England’s water is bad and getting worse, with regulators too poor or politically cowed to do anything about it
Last year the Environment Agency received more than 100,000 reports of water, air and land pollution in England. The public told of rivers flowing with human faeces, chemicals dumped, fish killed, factories emitting dangerous fumes, nature reserves and the countryside trashed, as well as unbearable noise and dirty air.
Nearly all these reports were ignored and now we know why. According to shocking leaked documents, the agency, which is the statutory protector of England’s natural environment and therefore of much of its health and safety, had ordered its staff to ignore all but the most obvious, high-profile incidents. Its staff were sent to observe only 8,000 of the 116,000 potential pollution incidents and only a handful of companies were taken to court.
In effect, there is now no one in authority even questioning the pollution that blights much of Britain, causes disease, destroys the natural world and costs billions of pounds every year to clean up. That toxic waste dumped at the bottom of your street? Forget it. Your local nature reserve or park despoiled? Don’t worry. That factory illegally belching formaldehyde? Look the other way.
Fighting pollution is no government’s strong point, but protection against the destruction of nature has been bitterly fought for. Now it is being wilfully trashed. At least in the 1980s, when environment secretary Nicholas Ridley was dubbed the “minister against the environment” and Britain was the “dirty man of Europe”, the EA was more or less independent of government, science-based, and quick to jump on polluters and to prosecute. Anyone fouling a river was likely to be investigated and at least admonished. The problem then was that the fines imposed by the courts were so minimal that the law was flouted at will.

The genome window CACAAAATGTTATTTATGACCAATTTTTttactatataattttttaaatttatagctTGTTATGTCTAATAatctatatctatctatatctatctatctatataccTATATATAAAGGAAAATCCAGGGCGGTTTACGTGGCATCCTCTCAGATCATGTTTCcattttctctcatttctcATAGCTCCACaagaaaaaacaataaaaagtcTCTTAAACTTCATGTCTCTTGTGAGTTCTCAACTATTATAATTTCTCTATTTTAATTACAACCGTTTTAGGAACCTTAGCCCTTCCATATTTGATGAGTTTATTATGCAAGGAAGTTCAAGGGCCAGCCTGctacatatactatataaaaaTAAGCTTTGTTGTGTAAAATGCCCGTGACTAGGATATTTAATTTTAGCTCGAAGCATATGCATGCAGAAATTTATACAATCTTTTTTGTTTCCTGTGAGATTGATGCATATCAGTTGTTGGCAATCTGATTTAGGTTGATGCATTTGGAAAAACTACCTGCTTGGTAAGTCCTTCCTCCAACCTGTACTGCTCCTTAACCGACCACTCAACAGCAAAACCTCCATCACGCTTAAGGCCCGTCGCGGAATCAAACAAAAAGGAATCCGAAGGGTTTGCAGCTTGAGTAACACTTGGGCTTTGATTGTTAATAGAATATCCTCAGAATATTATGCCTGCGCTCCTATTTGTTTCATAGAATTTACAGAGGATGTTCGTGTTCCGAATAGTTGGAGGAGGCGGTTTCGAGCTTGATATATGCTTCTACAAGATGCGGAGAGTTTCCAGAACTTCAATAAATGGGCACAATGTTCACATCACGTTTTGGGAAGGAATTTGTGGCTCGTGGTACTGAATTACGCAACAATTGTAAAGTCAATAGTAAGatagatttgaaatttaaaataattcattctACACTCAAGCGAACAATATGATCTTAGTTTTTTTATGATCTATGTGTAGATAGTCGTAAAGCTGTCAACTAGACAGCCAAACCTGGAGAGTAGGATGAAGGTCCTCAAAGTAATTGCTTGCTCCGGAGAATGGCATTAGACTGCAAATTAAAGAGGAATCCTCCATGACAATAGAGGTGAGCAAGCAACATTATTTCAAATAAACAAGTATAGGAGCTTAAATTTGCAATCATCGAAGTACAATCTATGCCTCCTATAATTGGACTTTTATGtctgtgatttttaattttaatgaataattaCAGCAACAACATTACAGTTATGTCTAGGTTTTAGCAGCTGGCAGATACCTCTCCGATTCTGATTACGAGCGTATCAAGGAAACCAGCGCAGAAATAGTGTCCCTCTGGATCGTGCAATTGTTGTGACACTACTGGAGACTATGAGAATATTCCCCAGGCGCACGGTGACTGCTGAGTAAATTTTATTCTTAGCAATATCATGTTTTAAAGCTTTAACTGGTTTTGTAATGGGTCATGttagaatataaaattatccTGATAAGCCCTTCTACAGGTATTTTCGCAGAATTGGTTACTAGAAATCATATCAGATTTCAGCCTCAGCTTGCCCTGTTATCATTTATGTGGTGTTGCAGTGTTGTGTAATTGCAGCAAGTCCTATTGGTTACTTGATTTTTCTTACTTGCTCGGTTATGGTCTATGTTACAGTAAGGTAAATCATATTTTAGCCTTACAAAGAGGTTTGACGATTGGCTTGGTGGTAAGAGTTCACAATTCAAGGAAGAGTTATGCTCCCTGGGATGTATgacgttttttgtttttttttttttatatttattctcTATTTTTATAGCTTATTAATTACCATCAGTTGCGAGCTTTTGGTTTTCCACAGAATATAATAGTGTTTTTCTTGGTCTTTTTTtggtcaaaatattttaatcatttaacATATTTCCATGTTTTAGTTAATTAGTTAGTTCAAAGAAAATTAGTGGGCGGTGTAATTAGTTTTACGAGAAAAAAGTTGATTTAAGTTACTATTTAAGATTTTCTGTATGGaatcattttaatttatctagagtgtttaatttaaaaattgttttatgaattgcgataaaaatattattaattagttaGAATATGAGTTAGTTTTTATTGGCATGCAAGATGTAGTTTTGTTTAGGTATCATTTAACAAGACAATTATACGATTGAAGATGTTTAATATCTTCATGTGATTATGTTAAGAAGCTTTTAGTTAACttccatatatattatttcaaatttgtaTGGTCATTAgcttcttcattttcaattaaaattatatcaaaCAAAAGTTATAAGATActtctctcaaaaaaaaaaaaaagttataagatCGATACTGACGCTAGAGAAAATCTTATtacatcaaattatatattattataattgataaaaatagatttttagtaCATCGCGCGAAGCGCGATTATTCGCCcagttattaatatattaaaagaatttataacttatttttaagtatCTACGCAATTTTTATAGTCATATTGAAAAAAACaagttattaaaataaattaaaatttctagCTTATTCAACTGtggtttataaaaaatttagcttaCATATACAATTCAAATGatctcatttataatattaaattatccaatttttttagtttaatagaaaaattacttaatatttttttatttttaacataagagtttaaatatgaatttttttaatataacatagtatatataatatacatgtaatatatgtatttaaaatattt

To understand what is happening now, go back to 2011, shortly after David Cameron was elected. In his autumn statement the chancellor, George Osborne, said that he wanted to remove the “ridiculous” social and environmental costs of business. A list emerged of 174 regulations he wanted scrapped, watered down, merged, liberalised or simplified, and the prevailing governing coalition – shame on you, Nick Clegg – knowingly set about trying to abolish controls on asbestos, invasive species and industrial air pollution, as well as protections for wildlife and restrictions on noise pollution.
It was war on the environment and public safety. The forests were to be sold off, badgers exterminated and the land fracked. The climate crisis was not to be addressed at the expense of business, and profit was not to be subservient to nature. Even as the crisis was building, and nature everywhere was known to be in steep decline, government was ideologically obsessed with deregulation and actively making a grim situation even worse.
Thanks to fierce opposition, not least from some of his own backbenchers and EA staff, not all of Osborne’s anti-red tape measures could be shovelled through. But faced with opposition, the government simply strangled, muzzled or frightened the major regulatory bodies that together have been charged with protecting people.